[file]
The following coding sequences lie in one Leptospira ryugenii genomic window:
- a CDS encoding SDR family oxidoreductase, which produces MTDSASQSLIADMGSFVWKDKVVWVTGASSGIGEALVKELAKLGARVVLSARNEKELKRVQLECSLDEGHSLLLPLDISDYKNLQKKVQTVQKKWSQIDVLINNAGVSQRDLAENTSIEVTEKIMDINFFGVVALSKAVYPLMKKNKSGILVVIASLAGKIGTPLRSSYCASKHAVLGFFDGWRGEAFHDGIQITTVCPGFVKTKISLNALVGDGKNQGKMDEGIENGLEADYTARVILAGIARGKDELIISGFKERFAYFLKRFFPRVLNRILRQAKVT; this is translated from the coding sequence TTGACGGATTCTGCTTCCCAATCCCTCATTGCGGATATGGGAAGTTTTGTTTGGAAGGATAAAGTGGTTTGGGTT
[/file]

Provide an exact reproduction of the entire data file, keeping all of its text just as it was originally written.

The following coding sequences lie in one Leptospira ryugenii genomic window:
- a CDS encoding SDR family oxidoreductase, which produces MTDSASQSLIADMGSFVWKDKVVWVTGASSGIGEALVKELAKLGARVVLSARNEKELKRVQLECSLDEGHSLLLPLDISDYKNLQKKVQTVQKKWSQIDVLINNAGVSQRDLAENTSIEVTEKIMDINFFGVVALSKAVYPLMKKNKSGILVVIASLAGKIGTPLRSSYCASKHAVLGFFDGWRGEAFHDGIQITTVCPGFVKTKISLNALVGDGKNQGKMDEGIENGLEADYTARVILAGIARGKDELIISGFKERFAYFLKRFFPRVLNRILRQAKVT; this is translated from the coding sequence TTGACGGATTCTGCTTCCCAATCCCTCATTGCGGATATGGGAAGTTTTGTTTGGAAGGATAAAGTGGTTTGGGTT